Current State of the Art in Water Electrolysis Performance Based on Anion Exchange Membranes

Wednesday, October 14, 2015: 14:00
213-A (Phoenix Convention Center)
K. E. Ayers, J. Parrondo (Illinois Institute of Technology), C. Capuano (Proton OnSite), M. George (Proton OnSite), V. K. Ramani (Illinois Institute of Technology), and C. Fujimoto (Sandia National Laboratory)
Hydrogen represents a major chemical feedstock worldwide, and is currently manufactured primarily from fossil fuel-based sources.  Obtaining hydrogen from non-fossil sources is thus an important part of the overall strategy to reduce greenhouse gas emissions, including the potential tie to transportation infrastructure.  Large scale renewable hydrogen production is also a key part of the global energy storage strategy, to capture peak solar and wind and convert energy that would otherwise be stranded to a deployable source.  Water electrolysis is the only technology currently mature enough to meet the scale requirements in the near term for renewable hydrogen.  However, manufacturing and material cost need to be decreased to meet the economic requirements of these applications.

Commercial options for water electrolysis are currently limited to liquid KOH electrolyte based systems, and proton exchange membrane (PEM)-based systems.   Both have advantages and disadvantages.  Anion exchange membrane (AEM) technology represents a potential hybrid approach which leverages the advantages of both legacy systems.  However, the key obstacle in the AEM systems is the robustness of the polymers, both in the ionomer and membrane form.  The ionomer is subject to chemical degradation leading to loss of integrity of the electrocatalyst layer, while the membrane can lose mechanical strength due to both thermal damage during processing and chemical attack of the polymer backbone during operation, leading to pinhole failures.  The membrane can also lose efficiency through loss of active sites, either through carbonation of the hydroxide conducting sites, or chemical degradation.  These membrane and ionomer materials are much less mature than the PEM analogs, and fundamental understanding is still being developed around polymer design and degradation methods.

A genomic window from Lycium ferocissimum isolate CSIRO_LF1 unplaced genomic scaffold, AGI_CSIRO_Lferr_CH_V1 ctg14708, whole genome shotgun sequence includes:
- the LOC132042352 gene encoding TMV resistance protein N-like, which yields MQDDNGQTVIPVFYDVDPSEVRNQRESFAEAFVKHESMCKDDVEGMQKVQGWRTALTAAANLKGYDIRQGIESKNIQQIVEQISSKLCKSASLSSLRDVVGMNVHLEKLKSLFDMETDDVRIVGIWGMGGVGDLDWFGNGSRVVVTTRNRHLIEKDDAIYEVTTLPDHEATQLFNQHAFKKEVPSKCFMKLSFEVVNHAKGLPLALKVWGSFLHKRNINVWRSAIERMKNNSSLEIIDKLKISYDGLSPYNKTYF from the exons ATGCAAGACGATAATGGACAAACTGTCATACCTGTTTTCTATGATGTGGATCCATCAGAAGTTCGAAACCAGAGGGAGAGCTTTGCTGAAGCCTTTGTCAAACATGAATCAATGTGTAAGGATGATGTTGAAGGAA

Proton OnSite has developed cell designs and manufacturing processes which improve the robustness of the existing AEM materials, and have also collaborated with several membrane partners to develop improved materials.  Most recently, the Illinois Institute of Technology (IIT) performed mechanistic studies to determine potential membrane degradation pathways, while both IIT and Sandia provided materials for cell testing.  In this talk, results of these studies will be discussed, as well as resulting performance in commercial stack hardware.  Proton has currently achieved  stable operation of  the AEM cell for over 1700 hours, with over 1000 hours at 500 mA/cm2, and has scaled the technology to a 1 L/min prototype AEM generator.  Comparison to state of the art in PEM technology and the ultimate outlook for each technology will also be discussed.